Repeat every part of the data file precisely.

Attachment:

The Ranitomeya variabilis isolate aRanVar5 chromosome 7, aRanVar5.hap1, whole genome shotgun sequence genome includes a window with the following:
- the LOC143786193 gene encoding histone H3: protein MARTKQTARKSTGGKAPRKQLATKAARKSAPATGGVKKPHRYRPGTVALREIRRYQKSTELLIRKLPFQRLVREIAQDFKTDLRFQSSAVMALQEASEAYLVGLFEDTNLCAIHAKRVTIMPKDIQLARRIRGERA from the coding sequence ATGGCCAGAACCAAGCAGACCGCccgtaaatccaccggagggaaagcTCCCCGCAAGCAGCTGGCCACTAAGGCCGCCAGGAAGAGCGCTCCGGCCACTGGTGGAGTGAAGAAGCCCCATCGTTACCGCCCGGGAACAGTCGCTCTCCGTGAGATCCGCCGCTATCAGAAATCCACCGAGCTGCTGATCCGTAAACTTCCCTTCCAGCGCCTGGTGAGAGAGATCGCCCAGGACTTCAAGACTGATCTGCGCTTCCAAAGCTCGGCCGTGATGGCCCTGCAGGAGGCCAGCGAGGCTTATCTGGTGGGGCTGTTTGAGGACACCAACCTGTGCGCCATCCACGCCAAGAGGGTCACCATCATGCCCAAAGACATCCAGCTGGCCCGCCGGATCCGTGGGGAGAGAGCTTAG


The Ranitomeya variabilis isolate aRanVar5 chromosome 7, aRanVar5.hap1, whole genome shotgun sequence genome includes a window with the following:
- the LOC143786193 gene encoding histone H3: protein MARTKQTARKSTGGKAPRKQLATKAARKSAPATGGVKKPHRYRPGTVALREIRRYQKSTELLIRKLPFQRLVREIAQDFKTDLRFQSSAVMALQEASEAYLVGLFEDTNLCAIHAKRVTIMPKDIQLARRIRGERA from the coding sequence ATGGCCAGAACCAAGCAGACCGCccgtaaatccaccggagggaaagcTCCCCGCAAGCAGCTGGCCACTAAGGCCGCCAGGAAGAGCGCTCCGGCCACTGGTGGAGTGAAGAAGCCCCATCGTTACCGCCCGGGAACAGTCGCTCTCCGTGAGATCCGCCGCTATCAGAAATCCACCGAGCTGCTGATCCGTAAACTTCCCTTCCAGCGCCTGGTGAGAGAGATCGCCCAGGACTTCAAGACTGATCTGCGCTTCCAAAGCTCGGCCGTGATGGCCCTGCAGGAGGCCAGCGAGGCTTATCTGGTGGGGCTGTTTGAGGACACCAACCTGTGCGCCATCCACGCCAAGAGGGTCACCATCATGCCCAAAGACATCCAGCTGGCCCGCCGGATCCGTGGGGAGAGAGCTTAG